Vulnerable British children shipped overseas after the Second World War suffered "unacceptable depravity" including torture, sexual abuse and slavery, the first day of the controversial public inquiry into child sexual abuse heard yesterday in the UK.
Thousands of children, many of whom were in care, were relocated to distant corners of the British empire, including New Zealand, only to fall into the hands of sexual predators, the Daily Mail reported.
A case study of the "shameful history" was heard in the first public evidence session of the Independent Inquiry (IICSA) into Child Sexual Abuse yesterday.
The £20 million ($34.5m) probe has been plagued with delays and is already on its fourth chairwoman since it was set up by Theresa May in 2014.
The inquiry will draw together a staggering 13 different probes, including investigations into alleged abuse at Westminster, in children's homes, within the Anglican and Catholic churches and by alleged abusers such as Lord Greville Janner.
Yesterday it started by considering the physical and sexual abuse suffered by hundreds of children sent abroad after the war - some were falsely told that their parents had died.
Most of the children were sent to Canada, Australia, New Zealand and what was then Southern Rhodesia, modern-day Zimbabwe.
Eight of these children will give evidence to IICSA chairwoman Alexis Jay over the next week.
Statements from other victims will be read out and some will give evidence via videolink from as far away as Australia.
Some of the evidence will centre on the molestation and rape of boys in facilities, chiefly run by the Christian Brothers order, including one notorious home in Western Australia.
Victims were also "ritually" beaten with belts, canes and hockey sticks at homes and schools run by the Fairbridge Society, with one child suffering a broken back and spending three years in hospital.
Failure to act on the reports of abuse abroad meant the UK government was complicit in a "systematic and institutional problem", a representative of one victim told the hearing.
Another former child migrant broke down as he recalled the 'endemic' problem of sexual abuse at the school he was sent to in Molong, Australia.
David Hill, who has waived his anonymity, says the British Government failed the children it allowed to be sent abroad.
He was sent to Fairbridge Farm in New South Wales in 1959 with his two brothers.
He said: "I hope this inquiry can promote an understanding of the long-term consequences and suffering of those who were sexually abused.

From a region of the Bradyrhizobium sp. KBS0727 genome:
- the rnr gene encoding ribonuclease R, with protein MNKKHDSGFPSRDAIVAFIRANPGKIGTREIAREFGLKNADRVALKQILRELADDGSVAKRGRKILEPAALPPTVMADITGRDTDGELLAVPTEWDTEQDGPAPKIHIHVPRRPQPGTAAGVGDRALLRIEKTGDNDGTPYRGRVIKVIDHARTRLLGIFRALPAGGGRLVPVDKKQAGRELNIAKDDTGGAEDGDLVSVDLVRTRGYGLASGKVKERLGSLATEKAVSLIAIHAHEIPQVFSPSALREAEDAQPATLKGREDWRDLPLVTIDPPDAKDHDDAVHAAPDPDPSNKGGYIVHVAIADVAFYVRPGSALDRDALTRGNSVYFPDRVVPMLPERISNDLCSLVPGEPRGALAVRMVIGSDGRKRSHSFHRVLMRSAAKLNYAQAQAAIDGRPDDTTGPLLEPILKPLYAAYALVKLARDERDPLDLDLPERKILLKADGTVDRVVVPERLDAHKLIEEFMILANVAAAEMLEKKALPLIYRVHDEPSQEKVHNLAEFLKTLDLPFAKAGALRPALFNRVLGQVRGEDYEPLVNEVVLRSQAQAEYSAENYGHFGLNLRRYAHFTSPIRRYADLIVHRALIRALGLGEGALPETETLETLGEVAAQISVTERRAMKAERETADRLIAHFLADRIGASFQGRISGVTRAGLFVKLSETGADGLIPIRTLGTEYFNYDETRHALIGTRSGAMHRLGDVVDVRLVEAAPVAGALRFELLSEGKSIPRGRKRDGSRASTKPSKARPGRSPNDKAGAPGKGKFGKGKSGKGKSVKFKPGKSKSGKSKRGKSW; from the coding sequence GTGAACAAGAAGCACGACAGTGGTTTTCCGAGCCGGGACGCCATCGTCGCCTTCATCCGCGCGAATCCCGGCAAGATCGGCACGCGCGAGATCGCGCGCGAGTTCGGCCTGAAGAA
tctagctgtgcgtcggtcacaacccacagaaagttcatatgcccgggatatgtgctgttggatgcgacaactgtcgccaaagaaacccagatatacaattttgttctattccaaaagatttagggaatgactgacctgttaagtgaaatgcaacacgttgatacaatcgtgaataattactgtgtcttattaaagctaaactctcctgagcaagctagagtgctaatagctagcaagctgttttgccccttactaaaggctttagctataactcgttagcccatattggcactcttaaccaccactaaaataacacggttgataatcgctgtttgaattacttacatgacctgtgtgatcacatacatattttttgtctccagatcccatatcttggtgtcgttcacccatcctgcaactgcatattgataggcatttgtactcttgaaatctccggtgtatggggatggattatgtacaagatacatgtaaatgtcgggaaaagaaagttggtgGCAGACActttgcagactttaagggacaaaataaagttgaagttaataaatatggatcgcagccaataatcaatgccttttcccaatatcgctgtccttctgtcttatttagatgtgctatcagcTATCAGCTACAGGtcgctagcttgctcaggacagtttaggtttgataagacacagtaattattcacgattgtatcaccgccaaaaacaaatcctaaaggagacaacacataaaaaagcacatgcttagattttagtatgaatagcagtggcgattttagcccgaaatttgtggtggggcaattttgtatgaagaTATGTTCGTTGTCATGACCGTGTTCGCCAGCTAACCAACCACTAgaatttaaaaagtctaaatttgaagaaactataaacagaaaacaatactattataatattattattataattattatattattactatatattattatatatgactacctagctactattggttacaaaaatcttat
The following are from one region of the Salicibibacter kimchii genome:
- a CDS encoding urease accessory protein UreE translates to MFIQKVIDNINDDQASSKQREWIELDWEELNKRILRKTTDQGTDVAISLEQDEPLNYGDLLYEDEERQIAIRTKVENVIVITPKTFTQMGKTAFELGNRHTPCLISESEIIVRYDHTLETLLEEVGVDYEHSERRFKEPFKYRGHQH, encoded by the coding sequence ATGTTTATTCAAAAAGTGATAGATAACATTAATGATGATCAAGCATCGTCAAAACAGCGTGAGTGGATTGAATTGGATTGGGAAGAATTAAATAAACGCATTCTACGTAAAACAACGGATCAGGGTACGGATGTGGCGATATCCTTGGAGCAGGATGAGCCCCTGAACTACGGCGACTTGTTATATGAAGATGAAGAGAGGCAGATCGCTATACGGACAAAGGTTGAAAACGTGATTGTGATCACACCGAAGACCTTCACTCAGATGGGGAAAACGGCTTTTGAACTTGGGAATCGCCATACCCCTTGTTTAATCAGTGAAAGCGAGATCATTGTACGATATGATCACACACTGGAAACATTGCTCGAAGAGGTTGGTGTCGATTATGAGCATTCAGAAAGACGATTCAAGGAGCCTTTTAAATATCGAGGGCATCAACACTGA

"Many never recover and are permanently afflicted with guilt, shame, diminished self-confidence, low self-esteem and trauma."
Australia was the main destination for the majority of the children between 1945 and 1970, many of whom were taken from disadvantaged backgrounds.
The child migration scheme was branded "forced or coerced deportation" by one campaigner.
Aswini Weereratne, of the Child Migrants Trust, said they hoped the evidence to be heard would reflect several points, adding: "There is good evidence the UK government and agencies knew in the 1940s and 50s of the poor standards of care in Australian institutions and in some instances about sexual abuse.
She added: "It is impossible to resist the conclusion that some of what was done there was of quite unacceptable depravity. Terms like sexual abuse are too weak to convey it.
'This was not about truly voluntary migration, but forced or coerced deportation."
The abuse that some of the children sent abroad were said to have suffered included "torture, rape and slavery", Ms Weereratne said.
She added: "Boys and girls experienced a range of assaults, all manner of indecent assaults from inappropriate touching, masturbation, oral sex and then rape and buggery."
The child migration programmes are a case study which is part of the inquiry's protection of children outside the United Kingdom investigation.
The taxpayer-subsidised scheme was said to have been justified by the government as a means of slashing the costs of caring for lone children and meeting labour shortages in the colonies.
Mr Hill said: "We will never be able to undo the great wrong done to these children but what is important to survivors of sexual abuse is, where this inquiry is satisfied with the evidence, to name the villains.